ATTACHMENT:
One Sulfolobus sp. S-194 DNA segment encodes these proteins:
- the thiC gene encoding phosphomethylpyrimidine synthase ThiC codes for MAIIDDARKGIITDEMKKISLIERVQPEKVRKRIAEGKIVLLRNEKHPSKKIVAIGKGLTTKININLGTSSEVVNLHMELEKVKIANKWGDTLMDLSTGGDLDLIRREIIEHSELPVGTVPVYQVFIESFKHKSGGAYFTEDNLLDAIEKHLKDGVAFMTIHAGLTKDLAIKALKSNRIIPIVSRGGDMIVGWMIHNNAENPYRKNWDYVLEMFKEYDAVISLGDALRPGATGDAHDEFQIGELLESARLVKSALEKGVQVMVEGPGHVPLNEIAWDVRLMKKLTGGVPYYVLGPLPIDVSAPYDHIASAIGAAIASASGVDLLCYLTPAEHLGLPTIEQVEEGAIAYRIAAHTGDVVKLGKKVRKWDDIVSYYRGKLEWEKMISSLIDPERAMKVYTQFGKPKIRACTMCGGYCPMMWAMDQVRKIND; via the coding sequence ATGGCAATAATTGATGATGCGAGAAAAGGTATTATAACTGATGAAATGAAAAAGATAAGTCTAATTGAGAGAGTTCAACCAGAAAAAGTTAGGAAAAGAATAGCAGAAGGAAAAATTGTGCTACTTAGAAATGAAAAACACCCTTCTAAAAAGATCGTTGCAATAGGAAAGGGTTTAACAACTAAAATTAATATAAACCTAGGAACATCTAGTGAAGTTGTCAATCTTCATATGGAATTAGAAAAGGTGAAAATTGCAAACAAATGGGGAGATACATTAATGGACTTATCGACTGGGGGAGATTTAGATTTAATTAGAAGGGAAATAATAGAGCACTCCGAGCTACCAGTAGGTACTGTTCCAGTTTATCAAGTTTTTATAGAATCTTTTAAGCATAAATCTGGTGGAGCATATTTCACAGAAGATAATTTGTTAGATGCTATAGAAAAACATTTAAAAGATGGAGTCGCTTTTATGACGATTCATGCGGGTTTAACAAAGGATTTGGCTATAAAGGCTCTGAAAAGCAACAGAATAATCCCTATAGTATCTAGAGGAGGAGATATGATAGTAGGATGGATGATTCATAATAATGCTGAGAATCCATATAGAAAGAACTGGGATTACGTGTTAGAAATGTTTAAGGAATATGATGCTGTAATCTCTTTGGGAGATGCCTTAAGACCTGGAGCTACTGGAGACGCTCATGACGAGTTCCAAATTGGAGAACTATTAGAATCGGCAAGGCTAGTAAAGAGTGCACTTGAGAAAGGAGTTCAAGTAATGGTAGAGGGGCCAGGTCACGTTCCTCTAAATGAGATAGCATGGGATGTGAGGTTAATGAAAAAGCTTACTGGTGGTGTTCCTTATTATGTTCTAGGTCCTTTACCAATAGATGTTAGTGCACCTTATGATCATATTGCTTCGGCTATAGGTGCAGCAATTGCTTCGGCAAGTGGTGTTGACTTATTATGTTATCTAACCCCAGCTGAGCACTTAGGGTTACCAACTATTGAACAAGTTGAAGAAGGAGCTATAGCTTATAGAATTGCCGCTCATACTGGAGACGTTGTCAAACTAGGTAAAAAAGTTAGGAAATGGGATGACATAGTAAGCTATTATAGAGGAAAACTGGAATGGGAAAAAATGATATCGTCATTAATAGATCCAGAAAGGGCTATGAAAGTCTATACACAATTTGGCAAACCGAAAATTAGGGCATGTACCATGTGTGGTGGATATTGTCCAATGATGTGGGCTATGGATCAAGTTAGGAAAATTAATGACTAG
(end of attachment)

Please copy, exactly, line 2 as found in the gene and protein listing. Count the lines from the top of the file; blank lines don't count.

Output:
- the thiC gene encoding phosphomethylpyrimidine synthase ThiC codes for MAIIDDARKGIITDEMKKISLIERVQPEKVRKRIAEGKIVLLRNEKHPSKKIVAIGKGLTTKININLGTSSEVVNLHMELEKVKIANKWGDTLMDLSTGGDLDLIRREIIEHSELPVGTVPVYQVFIESFKHKSGGAYFTEDNLLDAIEKHLKDGVAFMTIHAGLTKDLAIKALKSNRIIPIVSRGGDMIVGWMIHNNAENPYRKNWDYVLEMFKEYDAVISLGDALRPGATGDAHDEFQIGELLESARLVKSALEKGVQVMVEGPGHVPLNEIAWDVRLMKKLTGGVPYYVLGPLPIDVSAPYDHIASAIGAAIASASGVDLLCYLTPAEHLGLPTIEQVEEGAIAYRIAAHTGDVVKLGKKVRKWDDIVSYYRGKLEWEKMISSLIDPERAMKVYTQFGKPKIRACTMCGGYCPMMWAMDQVRKIND; via the coding sequence ATGGCAATAATTGATGATGCGAGAAAAGGTATTATAACTGATGAAATGAAAAAGATAAGTCTAATTGAGAGAGTTCAACCAGAAAAAGTTAGGAAAAGAATAGCAGAAGGAAAAATTGTGCTACTTAGAAATGAAAAACACCCTTCTAAAAAGATCGTTGCAATAGGAAAGGGTTTAACAACTAAAATTAATATAAACCTAGGAACATCTAGTGAAGTTGTCAATCTTCATATGGAATTAGAAAAGGTGAAAATTGCAAACAAATGGGGAGATACATTAATGGACTTATCGACTGGGGGAGATTTAGATTTAATTAGAAGGGAAATAATAGAGCACTCCGAGCTACCAGTAGGTACTGTTCCAGTTTATCAAGTTTTTATAGAATCTTTTAAGCATAAATCTGGTGGAGCATATTTCACAGAAGATAATTTGTTAGATGCTATAGAAAAACATTTAAAAGATGGAGTCGCTTTTATGACGATTCATGCGGGTTTAACAAAGGATTTGGCTATAAAGGCTCTGAAAAGCAACAGAATAATCCCTATAGTATCTAGAGGAGGAGATATGATAGTAGGATGGATGATTCATAATAATGCTGAGAATCCATATAGAAAGAACTGGGATTACGTGTTAGAAATGTTTAAGGAATATGATGCTGTAATCTCTTTGGGAGATGCCTTAAGACCTGGAGCTACTGGAGACGCTCATGACGAGTTCCAAATTGGAGAACTATTAGAATCGGCAAGGCTAGTAAAGAGTGCACTTGAGAAAGGAGTTCAAGTAATGGTAGAGGGGCCAGGTCACGTTCCTCTAAATGAGATAGCATGGGATGTGAGGTTAATGAAAAAGCTTACTGGTGGTGTTCCTTATTATGTTCTAGGTCCTTTACCAATAGATGTTAGTGCACCTTATGATCATATTGCTTCGGCTATAGGTGCAGCAATTGCTTCGGCAAGTGGTGTTGACTTATTATGTTATCTAACCCCAGCTGAGCACTTAGGGTTACCAACTATTGAACAAGTTGAAGAAGGAGCTATAGCTTATAGAATTGCCGCTCATACTGGAGACGTTGTCAAACTAGGTAAAAAAGTTAGGAAATGGGATGACATAGTAAGCTATTATAGAGGAAAACTGGAATGGGAAAAAATGATATCGTCATTAATAGATCCAGAAAGGGCTATGAAAGTCTATACACAATTTGGCAAACCGAAAATTAGGGCATGTACCATGTGTGGTGGATATTGTCCAATGATGTGGGCTATGGATCAAGTTAGGAAAATTAATGACTAG